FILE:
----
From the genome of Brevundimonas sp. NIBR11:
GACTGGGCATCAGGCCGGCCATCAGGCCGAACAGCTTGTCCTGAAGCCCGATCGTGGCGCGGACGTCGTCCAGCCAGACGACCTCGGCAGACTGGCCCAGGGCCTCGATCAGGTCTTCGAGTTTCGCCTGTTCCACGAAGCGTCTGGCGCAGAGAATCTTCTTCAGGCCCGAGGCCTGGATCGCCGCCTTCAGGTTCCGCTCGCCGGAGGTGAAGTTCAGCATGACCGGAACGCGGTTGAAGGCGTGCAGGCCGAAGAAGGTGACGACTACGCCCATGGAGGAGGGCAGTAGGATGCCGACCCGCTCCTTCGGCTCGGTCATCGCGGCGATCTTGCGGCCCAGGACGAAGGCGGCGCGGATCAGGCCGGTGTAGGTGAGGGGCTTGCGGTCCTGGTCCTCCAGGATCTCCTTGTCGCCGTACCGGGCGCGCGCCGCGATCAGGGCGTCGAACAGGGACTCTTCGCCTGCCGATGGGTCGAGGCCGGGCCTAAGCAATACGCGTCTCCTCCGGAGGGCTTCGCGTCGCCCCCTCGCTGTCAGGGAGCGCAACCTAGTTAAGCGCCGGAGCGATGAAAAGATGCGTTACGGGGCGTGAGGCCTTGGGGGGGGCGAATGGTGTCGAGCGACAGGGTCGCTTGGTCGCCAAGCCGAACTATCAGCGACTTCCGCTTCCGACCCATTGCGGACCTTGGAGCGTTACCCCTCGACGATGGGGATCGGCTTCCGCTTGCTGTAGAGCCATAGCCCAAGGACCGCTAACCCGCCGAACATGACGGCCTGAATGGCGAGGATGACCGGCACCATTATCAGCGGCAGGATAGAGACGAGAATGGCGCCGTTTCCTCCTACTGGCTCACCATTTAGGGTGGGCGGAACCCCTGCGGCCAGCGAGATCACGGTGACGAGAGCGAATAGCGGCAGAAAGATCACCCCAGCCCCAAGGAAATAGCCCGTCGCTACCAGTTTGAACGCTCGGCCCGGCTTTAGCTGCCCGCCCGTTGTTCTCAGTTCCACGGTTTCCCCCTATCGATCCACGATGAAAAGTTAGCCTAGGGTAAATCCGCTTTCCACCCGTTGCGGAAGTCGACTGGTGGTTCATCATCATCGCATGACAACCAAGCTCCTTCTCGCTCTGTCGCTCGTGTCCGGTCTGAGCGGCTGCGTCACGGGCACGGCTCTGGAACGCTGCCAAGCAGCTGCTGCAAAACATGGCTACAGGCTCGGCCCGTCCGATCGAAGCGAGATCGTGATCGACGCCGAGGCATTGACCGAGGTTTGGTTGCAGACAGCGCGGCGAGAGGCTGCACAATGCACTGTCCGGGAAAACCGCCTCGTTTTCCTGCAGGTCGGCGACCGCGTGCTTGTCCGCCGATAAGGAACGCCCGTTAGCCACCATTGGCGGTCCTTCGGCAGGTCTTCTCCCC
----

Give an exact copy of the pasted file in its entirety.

From the genome of Brevundimonas sp. NIBR11:
GACTGGGCATCAGGCCGGCCATCAGGCCGAACAGCTTGTCCTGAAGCCCGATCGTGGCGCGGACGTCGTCCAGCCAGACGACCTCGGCAGACTGGCCCAGGGCCTCGATCAGGTCTTCGAGTTTCGCCTGTTCCACGAAGCGTCTGGCGCAGAGAATCTTCTTCAGGCCCGAGGCCTGGATCGCCGCCTTCAGGTTCCGCTCGCCGGAGGTGAAGTTCAGCATGACCGGAACGCGGTTGAAGGCGTGCAGGCCGAAGAAGGTGACGACTACGCCCATGGAGGAGGGCAGTAGGATGCCGACCCGCTCCTTCGGCTCGGTCATCGCGGCGATCTTGCGGCCCAGGACGAAGGCGGCGCGGATCAGGCCGGTGTAGGTGAGGGGCTTGCGGTCCTGGTCCTCCAGGATCTCCTTGTCGCCGTACCGGGCGCGCGCCGCGATCAGGGCGTCGAACAGGGACTCTTCGCCTGCCGATGGGTCGAGGCCGGGCCTAAGCAATACGCGTCTCCTCCGGAGGGCTTCGCGTCGCCCCCTCGCTGTCAGGGAGCGCAACCTAGTTAAGCGCCGGAGCGATGAAAAGATGCGTTACGGGGCGTGAGGCCTTGGGGGGGGCGAATGGTGTCGAGCGACAGGGTCGCTTGGTCGCCAAGCCGAACTATCAGCGACTTCCGCTTCCGACCCATTGCGGACCTTGGAGCGTTACCCCTCGACGATGGGGATCGGCTTCCGCTTGCTGTAGAGCCATAGCCCAAGGACCGCTAACCCGCCGAACATGACGGCCTGAATGGCGAGGATGACCGGCACCATTATCAGCGGCAGGATAGAGACGAGAATGGCGCCGTTTCCTCCTACTGGCTCACCATTTAGGGTGGGCGGAACCCCTGCGGCCAGCGAGATCACGGTGACGAGAGCGAATAGCGGCAGAAAGATCACCCCAGCCCCAAGGAAATAGCCCGTCGCTACCAGTTTGAACGCTCGGCCCGGCTTTAGCTGCCCGCCCGTTGTTCTCAGTTCCACGGTTTCCCCCTATCGATCCACGATGAAAAGTTAGCCTAGGGTAAATCCGCTTTCCACCCGTTGCGGAAGTCGACTGGTGGTTCATCATCATCGCATGACAACCAAGCTCCTTCTCGCTCTGTCGCTCGTGTCCGGTCTGAGCGGCTGCGTCACGGGCACGGCTCTGGAACGCTGCCAAGCAGCTGCTGCAAAACATGGCTACAGGCTCGGCCCGTCCGATCGAAGCGAGATCGTGATCGACGCCGAGGCATTGACCGAGGTTTGGTTGCAGACAGCGCGGCGAGAGGCTGCACAATGCACTGTCCGGGAAAACCGCCTCGTTTTCCTGCAGGTCGGCGACCGCGTGCTTGTCCGCCGATAAGGAACGCCCGTTAGCCACCATTGGCGGTCCTTCGGCAGGTCTTCTCCCC